Question: DESeq results based on lfcthreshold
gravatar for BS
2 days ago by
BS0 wrote:

I have a question regarding the results of DESeq2.

With one dataset, by changing the lfcthreshold from 0 to 0.75 I found a decrease in the number of DEGs ---- from 100 to 3. DESeq gave 101 for another set of data with an lfcthreshold of 0.75 and 215 for an lfcthreshold of 0.

Why is the DEG drop more in the first case? Is it because of the variation in the read counts in the replicate samples?

rna-seq • 76 views
ADD COMMENTlink modified 1 day ago • written 2 days ago by BS0

Hi BS,

here is the reason why the number of DEG drop if you rise the lfcthreshold: link

ADD REPLYlink written 1 day ago by andres.firrincieli600

Thank you Andres:) I understand the implication of using a strict lfcthreshold.

ADD REPLYlink written 1 day ago by BS0

Thanks Andres - that's an important answer from James on Bioconductor to which to link here. BS, I am not sure of your experience but, unless you have a good reason to modify the default value of lfcThreshold, then it may be better to leave it at 0 and filter for fold-change in the final results table that is generated. A typical cut-off there would be Adjusted p < 0.05 and absolute Log2FC > 2.

ADD REPLYlink written 1 day ago by Kevin Blighe61k

I personally test against a log2(1.2) simply to get rid of genes that are statistically significant but show tiny fold changes which then (in my head) are unlikely to actually drive any meaningful biological differences. A small threshold like 1.2 is (I think) better than post-hoc filtering for 1.5 or 2 because post-hoc filtering flavours genes that are lowly-expressed and therefore more prone to show large FCs (assuming you did not shrink the FCs with DESeq2). This is pretty much what the edgeR authors recommend.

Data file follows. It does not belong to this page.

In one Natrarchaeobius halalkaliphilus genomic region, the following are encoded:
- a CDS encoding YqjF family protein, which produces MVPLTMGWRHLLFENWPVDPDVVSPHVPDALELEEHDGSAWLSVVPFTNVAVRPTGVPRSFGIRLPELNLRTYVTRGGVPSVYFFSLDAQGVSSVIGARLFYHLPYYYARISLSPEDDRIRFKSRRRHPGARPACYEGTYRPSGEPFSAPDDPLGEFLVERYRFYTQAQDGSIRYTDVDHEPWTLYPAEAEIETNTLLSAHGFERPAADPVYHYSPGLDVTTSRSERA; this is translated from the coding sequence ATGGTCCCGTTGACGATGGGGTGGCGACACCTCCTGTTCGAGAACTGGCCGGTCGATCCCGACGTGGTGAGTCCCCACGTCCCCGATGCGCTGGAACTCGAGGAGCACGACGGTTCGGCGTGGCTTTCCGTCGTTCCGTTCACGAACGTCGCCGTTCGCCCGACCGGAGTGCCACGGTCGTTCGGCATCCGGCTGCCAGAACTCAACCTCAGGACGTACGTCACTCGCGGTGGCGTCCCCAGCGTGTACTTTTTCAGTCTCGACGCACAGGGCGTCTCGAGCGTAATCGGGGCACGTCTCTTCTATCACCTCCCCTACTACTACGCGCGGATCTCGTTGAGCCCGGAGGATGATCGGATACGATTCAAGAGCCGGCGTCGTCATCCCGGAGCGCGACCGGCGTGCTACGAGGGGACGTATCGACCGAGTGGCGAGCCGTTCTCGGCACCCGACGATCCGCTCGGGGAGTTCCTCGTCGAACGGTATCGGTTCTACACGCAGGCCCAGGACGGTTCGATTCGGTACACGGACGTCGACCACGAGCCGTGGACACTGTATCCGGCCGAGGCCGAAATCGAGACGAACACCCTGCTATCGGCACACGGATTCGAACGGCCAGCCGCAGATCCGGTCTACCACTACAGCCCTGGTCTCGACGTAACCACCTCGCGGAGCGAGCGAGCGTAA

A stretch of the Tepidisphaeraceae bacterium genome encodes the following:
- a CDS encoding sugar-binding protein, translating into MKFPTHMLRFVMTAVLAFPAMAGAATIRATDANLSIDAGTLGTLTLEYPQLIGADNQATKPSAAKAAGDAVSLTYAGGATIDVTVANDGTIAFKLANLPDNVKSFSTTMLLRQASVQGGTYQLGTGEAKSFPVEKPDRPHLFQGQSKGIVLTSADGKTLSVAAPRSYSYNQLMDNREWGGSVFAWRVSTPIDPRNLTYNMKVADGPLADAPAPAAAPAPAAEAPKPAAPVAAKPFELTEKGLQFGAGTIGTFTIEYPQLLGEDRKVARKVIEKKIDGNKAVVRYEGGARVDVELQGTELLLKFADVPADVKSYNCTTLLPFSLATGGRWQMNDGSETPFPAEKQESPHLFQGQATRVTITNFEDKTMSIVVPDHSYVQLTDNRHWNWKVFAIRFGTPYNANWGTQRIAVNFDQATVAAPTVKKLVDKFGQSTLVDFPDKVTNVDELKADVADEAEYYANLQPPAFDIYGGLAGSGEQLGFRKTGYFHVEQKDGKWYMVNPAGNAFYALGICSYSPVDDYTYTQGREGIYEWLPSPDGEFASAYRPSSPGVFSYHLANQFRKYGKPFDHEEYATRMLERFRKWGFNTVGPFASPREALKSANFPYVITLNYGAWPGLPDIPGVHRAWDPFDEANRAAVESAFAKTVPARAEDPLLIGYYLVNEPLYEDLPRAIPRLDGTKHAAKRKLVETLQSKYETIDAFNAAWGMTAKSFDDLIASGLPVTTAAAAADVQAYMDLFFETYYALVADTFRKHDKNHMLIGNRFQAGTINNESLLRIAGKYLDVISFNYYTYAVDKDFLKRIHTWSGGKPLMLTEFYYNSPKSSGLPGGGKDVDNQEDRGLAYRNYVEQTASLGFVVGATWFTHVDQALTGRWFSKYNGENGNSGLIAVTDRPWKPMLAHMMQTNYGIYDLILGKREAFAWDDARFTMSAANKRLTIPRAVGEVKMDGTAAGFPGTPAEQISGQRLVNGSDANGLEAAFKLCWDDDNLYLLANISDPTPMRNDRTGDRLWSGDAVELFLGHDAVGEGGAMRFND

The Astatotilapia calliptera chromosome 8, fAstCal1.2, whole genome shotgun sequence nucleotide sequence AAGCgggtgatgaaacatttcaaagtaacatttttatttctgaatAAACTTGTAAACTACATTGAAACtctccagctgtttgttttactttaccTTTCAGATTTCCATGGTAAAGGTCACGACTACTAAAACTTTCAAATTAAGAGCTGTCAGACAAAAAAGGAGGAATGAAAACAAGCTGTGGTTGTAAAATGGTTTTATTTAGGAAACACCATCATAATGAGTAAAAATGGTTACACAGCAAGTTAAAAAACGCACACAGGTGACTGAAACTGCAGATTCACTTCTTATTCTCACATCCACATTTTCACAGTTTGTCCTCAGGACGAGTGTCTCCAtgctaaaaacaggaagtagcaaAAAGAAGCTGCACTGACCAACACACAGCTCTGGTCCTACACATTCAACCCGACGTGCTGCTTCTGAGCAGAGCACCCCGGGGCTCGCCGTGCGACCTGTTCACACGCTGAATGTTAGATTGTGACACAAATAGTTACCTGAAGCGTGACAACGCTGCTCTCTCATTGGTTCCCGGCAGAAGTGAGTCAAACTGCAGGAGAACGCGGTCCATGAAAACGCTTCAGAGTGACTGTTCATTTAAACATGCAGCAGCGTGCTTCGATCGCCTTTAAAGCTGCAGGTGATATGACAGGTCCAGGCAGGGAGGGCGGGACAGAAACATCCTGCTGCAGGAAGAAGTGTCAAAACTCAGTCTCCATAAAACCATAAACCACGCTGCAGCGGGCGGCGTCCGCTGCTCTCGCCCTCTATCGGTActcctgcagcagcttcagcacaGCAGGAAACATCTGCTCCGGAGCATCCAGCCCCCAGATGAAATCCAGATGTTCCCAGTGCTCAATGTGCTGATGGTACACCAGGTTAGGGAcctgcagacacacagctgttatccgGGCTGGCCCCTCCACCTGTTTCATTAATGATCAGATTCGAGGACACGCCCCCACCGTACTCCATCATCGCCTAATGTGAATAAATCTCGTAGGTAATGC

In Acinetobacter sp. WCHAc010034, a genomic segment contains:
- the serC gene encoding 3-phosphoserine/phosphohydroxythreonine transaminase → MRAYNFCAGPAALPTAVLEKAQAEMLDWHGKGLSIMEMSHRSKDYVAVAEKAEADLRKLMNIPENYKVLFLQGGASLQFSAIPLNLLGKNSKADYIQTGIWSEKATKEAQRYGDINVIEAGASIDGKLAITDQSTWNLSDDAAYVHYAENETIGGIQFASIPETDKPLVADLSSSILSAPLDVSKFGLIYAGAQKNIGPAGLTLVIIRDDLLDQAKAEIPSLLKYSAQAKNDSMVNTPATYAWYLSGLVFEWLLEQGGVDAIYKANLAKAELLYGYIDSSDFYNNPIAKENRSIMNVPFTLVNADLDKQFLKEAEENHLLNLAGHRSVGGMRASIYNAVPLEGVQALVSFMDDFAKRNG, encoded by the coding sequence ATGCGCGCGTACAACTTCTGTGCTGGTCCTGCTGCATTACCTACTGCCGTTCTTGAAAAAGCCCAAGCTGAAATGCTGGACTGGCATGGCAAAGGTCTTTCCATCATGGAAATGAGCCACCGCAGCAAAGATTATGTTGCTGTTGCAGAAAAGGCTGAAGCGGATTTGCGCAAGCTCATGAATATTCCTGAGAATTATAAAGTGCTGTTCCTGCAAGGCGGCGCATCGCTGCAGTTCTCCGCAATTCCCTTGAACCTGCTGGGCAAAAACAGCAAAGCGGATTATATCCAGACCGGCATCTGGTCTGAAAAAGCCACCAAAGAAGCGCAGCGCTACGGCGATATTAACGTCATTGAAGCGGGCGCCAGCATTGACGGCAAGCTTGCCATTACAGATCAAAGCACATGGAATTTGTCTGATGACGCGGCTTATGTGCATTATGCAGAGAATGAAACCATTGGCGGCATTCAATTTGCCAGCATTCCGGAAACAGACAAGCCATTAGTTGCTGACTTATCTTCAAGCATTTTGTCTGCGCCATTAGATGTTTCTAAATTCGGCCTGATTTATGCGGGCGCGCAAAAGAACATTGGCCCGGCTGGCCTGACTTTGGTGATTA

ADD REPLYlink written 1 day ago by ATpoint36k

Thank you very much Kevin for the answer:) The experimental design and the species studied are different. However, the data-prep and sequencing methods were similar. In DESeq if you specify the lfcthreshold the results function will ignore the pvalue. Note that I have used p<0.05 in both cases.

ADD REPLYlink written 1 day ago by BS0

The result function doesn't ignore the p-value.

ADD REPLYlink written 1 day ago by Devon Ryan95k

Kevin has given the one and only good answer you can give here due to a virtually infinite number of reasons. You have independent datasets, results will always be different. Statistical power, te true underlying biological effect, batch effects, sequencing depth, variance and dispersion, number of genes surviving the independent filtering, it can be everything, results are not predictable, that is why you run experiments and apply rigid statistics to get meaningful and reliable results. There is no simple answer for this.

ADD REPLYlink written 1 day ago by ATpoint36k
gravatar for Kevin Blighe
2 days ago by
Kevin Blighe61k
Kevin Blighe61k wrote:

Each dataset that you process is obviously going to return different results due to a virtually infinite number of reasons. This is the simple explanation that I or anybody else can give without further specific information about these datasets. We would need to know, for example, whether the conditions under study are the same, and also the sample sizes and both the data-prep and sequencing methods - seeing the code that you have run when processing these would assist, too. You have not mentioned anything about p-value cut-offs, either. You are correct, though, in that variation in your replicates will be a key factor.


ADD COMMENTlink written 2 days ago by Kevin Blighe61k
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